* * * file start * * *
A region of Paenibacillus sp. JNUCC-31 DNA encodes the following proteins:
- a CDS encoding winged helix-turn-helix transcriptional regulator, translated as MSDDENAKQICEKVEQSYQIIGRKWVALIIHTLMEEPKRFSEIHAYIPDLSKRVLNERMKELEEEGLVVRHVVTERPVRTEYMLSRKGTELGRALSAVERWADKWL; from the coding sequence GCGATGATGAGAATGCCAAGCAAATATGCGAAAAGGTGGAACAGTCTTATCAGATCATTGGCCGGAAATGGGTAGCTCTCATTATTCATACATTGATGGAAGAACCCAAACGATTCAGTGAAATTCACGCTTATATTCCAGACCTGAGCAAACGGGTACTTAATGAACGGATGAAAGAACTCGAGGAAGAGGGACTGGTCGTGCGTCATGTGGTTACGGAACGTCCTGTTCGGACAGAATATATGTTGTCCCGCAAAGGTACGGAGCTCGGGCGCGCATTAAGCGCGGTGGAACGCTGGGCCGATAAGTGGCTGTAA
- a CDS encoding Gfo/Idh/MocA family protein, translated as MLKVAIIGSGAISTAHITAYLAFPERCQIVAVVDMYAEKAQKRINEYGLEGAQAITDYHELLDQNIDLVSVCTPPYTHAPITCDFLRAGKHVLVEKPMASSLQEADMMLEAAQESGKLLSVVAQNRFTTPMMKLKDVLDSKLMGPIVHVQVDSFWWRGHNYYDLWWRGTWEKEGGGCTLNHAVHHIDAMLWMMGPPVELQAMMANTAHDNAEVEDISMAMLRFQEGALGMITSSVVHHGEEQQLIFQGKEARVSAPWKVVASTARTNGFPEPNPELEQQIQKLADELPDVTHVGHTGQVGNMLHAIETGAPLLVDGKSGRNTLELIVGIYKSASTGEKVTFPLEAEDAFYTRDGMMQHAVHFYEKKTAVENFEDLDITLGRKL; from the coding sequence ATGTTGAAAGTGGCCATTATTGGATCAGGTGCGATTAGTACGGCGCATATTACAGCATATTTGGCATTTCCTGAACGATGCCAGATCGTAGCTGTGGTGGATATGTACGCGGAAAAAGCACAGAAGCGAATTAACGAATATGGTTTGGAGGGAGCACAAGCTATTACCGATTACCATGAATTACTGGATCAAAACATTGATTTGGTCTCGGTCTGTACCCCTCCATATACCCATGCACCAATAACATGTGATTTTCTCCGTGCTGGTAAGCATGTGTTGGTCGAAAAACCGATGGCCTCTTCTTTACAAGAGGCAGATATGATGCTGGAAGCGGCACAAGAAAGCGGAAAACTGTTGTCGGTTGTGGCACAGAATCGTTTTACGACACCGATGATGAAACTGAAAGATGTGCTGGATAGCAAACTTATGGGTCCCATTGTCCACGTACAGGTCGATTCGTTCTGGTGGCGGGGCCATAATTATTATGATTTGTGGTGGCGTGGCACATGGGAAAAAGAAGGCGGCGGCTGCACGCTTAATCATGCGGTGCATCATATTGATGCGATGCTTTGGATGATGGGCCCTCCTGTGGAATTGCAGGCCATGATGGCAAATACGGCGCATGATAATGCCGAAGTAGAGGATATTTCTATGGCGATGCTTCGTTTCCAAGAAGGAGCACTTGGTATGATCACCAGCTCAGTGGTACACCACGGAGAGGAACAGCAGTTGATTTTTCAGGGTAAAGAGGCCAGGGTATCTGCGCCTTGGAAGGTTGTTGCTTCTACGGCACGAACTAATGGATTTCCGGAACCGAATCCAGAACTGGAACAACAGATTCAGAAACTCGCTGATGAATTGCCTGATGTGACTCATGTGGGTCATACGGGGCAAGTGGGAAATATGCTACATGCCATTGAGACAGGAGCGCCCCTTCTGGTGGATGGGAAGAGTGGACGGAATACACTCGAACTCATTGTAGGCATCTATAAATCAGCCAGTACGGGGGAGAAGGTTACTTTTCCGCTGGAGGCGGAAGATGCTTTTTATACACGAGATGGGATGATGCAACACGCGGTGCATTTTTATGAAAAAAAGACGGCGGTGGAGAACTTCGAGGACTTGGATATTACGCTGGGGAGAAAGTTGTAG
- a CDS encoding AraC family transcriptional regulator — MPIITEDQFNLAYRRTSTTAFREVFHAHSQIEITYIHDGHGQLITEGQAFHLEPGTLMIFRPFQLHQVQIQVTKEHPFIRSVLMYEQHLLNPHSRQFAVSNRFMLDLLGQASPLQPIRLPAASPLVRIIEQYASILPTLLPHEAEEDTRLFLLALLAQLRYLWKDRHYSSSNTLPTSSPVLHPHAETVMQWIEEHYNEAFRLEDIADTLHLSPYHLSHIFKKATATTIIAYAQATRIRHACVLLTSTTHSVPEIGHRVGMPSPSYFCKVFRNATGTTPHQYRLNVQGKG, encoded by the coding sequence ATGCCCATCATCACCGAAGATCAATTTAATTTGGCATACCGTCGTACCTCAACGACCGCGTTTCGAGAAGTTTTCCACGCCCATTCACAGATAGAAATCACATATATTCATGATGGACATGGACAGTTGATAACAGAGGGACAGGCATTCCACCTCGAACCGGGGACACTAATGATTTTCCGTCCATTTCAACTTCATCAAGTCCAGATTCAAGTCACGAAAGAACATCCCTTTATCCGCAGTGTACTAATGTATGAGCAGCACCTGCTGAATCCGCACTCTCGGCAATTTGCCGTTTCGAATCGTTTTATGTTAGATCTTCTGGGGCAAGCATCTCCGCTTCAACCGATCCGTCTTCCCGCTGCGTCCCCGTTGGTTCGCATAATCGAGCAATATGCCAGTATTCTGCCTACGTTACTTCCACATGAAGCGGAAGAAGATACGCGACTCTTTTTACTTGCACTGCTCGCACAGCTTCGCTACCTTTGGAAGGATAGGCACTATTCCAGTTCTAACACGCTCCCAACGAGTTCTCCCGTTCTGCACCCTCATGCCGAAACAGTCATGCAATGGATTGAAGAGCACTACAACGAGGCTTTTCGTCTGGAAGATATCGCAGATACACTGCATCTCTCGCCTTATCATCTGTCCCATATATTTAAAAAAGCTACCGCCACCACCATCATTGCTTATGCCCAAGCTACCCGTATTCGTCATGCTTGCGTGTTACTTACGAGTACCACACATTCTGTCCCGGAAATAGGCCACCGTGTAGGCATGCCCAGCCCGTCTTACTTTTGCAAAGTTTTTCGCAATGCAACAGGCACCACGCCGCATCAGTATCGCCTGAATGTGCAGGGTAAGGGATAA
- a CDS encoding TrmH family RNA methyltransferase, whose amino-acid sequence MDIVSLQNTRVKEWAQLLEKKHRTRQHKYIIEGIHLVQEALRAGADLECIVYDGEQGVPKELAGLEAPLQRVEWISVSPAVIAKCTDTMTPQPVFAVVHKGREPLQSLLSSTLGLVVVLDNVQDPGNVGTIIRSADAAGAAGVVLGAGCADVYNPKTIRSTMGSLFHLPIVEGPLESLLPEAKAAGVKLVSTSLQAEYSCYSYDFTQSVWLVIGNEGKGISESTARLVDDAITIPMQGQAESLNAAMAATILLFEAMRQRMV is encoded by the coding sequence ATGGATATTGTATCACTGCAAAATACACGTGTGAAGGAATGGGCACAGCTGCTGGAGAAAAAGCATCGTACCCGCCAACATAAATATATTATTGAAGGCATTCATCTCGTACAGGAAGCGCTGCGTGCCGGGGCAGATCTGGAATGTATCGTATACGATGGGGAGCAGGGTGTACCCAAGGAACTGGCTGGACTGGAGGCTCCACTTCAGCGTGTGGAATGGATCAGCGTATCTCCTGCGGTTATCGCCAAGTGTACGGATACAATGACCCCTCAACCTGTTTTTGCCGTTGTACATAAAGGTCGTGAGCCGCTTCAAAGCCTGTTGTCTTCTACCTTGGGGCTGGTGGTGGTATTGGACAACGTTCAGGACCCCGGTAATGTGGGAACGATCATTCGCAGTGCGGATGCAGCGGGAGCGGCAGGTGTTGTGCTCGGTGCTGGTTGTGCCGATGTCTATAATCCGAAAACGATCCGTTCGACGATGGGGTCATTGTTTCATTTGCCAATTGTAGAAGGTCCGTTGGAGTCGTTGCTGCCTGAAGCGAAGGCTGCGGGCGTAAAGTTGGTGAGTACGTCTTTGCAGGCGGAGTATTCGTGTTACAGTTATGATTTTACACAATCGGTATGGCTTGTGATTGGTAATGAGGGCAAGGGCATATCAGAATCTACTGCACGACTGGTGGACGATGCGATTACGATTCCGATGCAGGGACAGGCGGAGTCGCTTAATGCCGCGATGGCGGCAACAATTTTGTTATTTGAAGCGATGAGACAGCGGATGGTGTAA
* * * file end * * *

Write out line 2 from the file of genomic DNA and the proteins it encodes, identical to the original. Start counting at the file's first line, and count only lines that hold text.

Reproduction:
- a CDS encoding winged helix-turn-helix transcriptional regulator, translated as MSDDENAKQICEKVEQSYQIIGRKWVALIIHTLMEEPKRFSEIHAYIPDLSKRVLNERMKELEEEGLVVRHVVTERPVRTEYMLSRKGTELGRALSAVERWADKWL; from the coding sequence GCGATGATGAGAATGCCAAGCAAATATGCGAAAAGGTGGAACAGTCTTATCAGATCATTGGCCGGAAATGGGTAGCTCTCATTATTCATACATTGATGGAAGAACCCAAACGATTCAGTGAAATTCACGCTTATATTCCAGACCTGAGCAAACGGGTACTTAATGAACGGATGAAAGAACTCGAGGAAGAGGGACTGGTCGTGCGTCATGTGGTTACGGAACGTCCTGTTCGGACAGAATATATGTTGTCCCGCAAAGGTACGGAGCTCGGGCGCGCATTAAGCGCGGTGGAACGCTGGGCCGATAAGTGGCTGTAA